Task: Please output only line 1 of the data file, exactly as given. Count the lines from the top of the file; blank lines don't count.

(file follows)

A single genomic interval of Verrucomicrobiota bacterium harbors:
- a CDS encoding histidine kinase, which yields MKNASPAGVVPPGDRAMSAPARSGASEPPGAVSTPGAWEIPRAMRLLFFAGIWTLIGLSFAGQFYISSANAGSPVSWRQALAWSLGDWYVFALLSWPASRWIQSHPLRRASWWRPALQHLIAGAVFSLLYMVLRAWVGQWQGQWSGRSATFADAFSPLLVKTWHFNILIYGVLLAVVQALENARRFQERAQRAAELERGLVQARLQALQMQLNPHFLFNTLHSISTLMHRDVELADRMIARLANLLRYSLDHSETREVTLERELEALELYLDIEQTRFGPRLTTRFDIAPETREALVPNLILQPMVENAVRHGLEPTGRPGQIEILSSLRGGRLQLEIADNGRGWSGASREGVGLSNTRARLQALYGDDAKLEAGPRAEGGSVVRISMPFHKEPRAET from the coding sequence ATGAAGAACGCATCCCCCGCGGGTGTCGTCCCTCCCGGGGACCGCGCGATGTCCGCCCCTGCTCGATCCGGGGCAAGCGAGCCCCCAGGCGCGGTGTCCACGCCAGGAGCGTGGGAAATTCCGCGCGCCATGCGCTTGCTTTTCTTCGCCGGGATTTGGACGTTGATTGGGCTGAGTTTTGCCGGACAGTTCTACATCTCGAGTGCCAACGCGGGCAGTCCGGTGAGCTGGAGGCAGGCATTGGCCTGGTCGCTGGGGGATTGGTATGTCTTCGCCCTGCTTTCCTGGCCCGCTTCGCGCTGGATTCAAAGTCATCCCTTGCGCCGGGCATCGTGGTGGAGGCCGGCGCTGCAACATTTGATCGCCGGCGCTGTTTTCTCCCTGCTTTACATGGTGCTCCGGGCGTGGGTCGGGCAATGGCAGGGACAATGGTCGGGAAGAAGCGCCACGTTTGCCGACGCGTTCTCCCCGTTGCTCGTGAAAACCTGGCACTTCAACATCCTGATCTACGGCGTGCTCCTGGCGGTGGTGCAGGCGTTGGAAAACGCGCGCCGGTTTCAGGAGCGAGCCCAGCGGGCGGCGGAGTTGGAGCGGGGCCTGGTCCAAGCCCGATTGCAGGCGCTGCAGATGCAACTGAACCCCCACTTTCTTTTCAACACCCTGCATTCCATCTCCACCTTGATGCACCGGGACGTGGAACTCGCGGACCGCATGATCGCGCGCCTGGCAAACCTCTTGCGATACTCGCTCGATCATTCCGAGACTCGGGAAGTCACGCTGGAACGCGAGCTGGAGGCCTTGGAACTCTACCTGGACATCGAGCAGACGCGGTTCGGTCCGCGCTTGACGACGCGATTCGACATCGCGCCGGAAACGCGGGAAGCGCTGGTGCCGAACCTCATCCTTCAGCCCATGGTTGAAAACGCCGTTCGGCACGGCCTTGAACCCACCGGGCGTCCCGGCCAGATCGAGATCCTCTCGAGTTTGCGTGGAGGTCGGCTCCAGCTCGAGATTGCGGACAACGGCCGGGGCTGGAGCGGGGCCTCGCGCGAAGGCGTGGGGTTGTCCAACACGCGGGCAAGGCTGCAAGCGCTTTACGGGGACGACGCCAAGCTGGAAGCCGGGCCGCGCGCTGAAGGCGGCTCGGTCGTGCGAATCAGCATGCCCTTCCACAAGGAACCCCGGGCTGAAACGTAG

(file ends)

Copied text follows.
A single genomic interval of Verrucomicrobiota bacterium harbors: